Once the production of Nikon F2 (1971) was put on track, the designer team got down to product concept for the next-generation flagship model, later known Nikon F3.
The Nikon F2 adopted the electronic circuits for exposure control and other mechanisms, though the shutter was the mechanically controlled, which had gained the absolute trust of professional photographers.
However, based on the concept that “without introduction of electronic technologies, only so much can be accomplished in terms of developing multifunctional cameras and at the same time further enhancing reliability”, we cast aside the then prevailing concept that high-end single-lens reflex cameras should be manual (for exposure control), and decided to develop an electronically controlled shutter for the next-generation flagship model by applying the electronic technologies which had been demonstrated to be sufficiently reliable in the development of Nikomat EL, to the mechanical design of Nikon F2 as possible.
This was backed up by our confidence that even the professional photographers who had been distrustful of electronically controlled cameras, would favorably receive any highly reliable, multifunctional flagship model, if we could implement it successfully.
In addition, one of the key features of the Nikon F3 included the motor drive, which had been designed based on the concept that it was not an accessory but rather it was considered an integral part of the camera. The motor drive speed increased to 6 frames/sec. from 4 frames/sec. in the Nikon F2, to satisfy the requests by professional photographers.
This enhancement was implemented free from any voltage increase with the adoption of a coreless motor, and thanks to the increased efficiency of the gear train for the film winding system and the resultant reduced load on the motor. An additional provision was also made for noise reduction.
The development of electronic Nikon F3 was started , using only analog circuits. However, the information volume to be processed was too large for handling by the analog ICs (integrated circuits) of the existing level.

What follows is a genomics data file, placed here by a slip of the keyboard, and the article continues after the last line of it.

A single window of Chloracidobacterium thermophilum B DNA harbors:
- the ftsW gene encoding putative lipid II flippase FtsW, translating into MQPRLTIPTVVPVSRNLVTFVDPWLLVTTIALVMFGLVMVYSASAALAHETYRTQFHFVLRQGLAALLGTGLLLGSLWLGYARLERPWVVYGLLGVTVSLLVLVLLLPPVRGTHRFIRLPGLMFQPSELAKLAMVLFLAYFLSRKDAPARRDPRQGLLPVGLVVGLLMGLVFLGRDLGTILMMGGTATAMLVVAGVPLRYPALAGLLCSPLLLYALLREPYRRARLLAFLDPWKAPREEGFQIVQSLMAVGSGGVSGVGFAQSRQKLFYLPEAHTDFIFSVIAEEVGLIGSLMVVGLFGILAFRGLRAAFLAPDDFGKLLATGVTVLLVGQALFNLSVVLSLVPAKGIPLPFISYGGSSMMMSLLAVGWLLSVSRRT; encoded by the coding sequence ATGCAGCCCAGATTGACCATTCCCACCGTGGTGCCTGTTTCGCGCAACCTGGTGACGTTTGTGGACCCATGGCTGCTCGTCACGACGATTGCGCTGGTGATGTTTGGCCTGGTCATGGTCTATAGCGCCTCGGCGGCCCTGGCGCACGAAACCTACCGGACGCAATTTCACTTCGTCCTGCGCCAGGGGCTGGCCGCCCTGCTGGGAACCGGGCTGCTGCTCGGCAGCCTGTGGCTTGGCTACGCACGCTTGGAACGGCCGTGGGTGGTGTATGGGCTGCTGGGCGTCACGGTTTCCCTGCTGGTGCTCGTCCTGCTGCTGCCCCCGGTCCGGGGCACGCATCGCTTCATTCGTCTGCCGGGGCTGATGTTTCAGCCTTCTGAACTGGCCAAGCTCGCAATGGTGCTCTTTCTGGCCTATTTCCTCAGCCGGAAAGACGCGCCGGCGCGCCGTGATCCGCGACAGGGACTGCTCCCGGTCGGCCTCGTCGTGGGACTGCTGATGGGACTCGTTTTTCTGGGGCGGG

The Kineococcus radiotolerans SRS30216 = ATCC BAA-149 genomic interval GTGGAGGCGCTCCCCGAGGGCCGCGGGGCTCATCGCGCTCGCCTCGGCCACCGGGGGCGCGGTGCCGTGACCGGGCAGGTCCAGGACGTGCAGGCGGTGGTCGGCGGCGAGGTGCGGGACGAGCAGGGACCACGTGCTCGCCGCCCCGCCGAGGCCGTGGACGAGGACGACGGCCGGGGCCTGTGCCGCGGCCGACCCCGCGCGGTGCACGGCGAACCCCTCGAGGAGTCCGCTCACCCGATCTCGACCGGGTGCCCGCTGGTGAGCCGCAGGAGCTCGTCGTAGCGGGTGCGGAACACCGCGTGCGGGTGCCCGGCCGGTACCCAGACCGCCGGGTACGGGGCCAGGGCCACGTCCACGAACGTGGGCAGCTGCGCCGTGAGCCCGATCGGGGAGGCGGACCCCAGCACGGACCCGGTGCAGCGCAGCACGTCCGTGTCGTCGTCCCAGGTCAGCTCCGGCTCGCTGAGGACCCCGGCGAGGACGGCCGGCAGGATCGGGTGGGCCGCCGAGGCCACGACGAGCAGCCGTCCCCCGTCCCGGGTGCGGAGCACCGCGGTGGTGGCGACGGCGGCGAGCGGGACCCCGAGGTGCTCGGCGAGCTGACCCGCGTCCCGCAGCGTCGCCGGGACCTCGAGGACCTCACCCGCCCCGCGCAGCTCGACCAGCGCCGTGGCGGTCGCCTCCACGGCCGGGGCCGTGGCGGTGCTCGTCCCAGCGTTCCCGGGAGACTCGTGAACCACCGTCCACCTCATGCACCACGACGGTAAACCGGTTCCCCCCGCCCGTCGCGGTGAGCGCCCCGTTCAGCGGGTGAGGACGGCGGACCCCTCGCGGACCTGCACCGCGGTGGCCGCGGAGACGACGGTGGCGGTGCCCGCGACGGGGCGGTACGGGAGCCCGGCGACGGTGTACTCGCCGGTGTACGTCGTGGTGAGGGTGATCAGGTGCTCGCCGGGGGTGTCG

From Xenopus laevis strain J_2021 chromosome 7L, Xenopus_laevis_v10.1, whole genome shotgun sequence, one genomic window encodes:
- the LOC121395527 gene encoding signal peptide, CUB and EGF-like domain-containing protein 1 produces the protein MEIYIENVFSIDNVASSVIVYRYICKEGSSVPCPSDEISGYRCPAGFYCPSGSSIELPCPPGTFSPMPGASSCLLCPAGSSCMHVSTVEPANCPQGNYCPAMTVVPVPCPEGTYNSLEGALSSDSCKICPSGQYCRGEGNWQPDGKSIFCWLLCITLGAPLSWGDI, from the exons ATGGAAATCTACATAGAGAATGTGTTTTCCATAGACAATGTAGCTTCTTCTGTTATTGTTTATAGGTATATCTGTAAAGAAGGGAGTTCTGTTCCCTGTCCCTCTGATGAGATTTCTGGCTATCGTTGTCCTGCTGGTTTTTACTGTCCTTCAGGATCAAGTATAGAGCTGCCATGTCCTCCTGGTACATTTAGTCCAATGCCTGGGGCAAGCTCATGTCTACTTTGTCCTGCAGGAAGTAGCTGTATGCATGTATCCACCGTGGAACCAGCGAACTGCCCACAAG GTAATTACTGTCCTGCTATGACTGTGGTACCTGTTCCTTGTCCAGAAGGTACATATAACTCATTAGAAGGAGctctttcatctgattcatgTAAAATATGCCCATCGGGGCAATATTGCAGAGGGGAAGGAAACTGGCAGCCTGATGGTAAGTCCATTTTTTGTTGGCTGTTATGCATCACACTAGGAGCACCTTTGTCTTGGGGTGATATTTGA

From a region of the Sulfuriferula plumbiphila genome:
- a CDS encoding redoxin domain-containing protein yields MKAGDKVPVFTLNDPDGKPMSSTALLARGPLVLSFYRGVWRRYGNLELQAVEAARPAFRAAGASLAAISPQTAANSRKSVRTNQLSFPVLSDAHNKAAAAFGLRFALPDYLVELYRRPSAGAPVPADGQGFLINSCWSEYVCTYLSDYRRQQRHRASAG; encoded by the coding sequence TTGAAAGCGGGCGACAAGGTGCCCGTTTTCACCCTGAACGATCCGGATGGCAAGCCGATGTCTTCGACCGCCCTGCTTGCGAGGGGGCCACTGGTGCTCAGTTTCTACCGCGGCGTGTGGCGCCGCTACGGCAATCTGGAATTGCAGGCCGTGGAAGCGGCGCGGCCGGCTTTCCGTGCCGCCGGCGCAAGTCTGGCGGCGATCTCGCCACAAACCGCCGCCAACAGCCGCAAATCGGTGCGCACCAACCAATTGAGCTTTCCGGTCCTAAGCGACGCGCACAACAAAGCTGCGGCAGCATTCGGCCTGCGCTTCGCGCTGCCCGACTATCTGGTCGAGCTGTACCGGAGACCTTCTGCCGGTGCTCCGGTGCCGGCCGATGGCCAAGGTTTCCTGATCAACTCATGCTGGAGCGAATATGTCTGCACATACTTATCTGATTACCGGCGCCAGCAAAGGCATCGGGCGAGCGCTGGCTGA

Then, the direction was reversed and the display circuit was to be digitized. We planned to adopt the liquid crystal (display element) for reduced power consumption than the LED (light emission diode) which was commonly used for cameras in those days. The liquid crystal (LC) had been put into practical application only for a few years for watches and other some articles, though we decided to adopt the LC after due consideration to durability.
It was in March 1977 when the design was started formally after the product conception and organization of the prototype through integration of trial-manufactured parts.
The design philosophy consisted of implementing three objectives, 1) high quality and high reliability, 2) ease of operation and versatility, and 3) automatic operation, on the basis of the inherited philosophy of F2. In addition, electronically control capabilities and energy saving facilities were included.
For the F3 shutter, a modular design of our original horizontal-travel titanium foil shutter was selected. In the first year, a thorough analysis was carried out on the accuracy and durability of the shutter to ensure adequate mechanical reliability. During the process, a governor was developed that automatically allows precise adjustment of shutter operation electrically for improved efficiency of assembling operation.
For F3, the VE (value engineering) methodology was applied to reduce the weight and the number of component parts used, and a prototype was completed in November 1978.
Nikon F3 “Big” Camera
In the fall of 1978 when the development of F3 reached the completion of prototype, we were asked by NASA to supply the cameras for the first space shuttle (Space Transportation System: STS) to be launched in 1981. This request came based on our track record of supplying Nikon Photomic FTN for Apollo Program and Skylab Program in 1970s.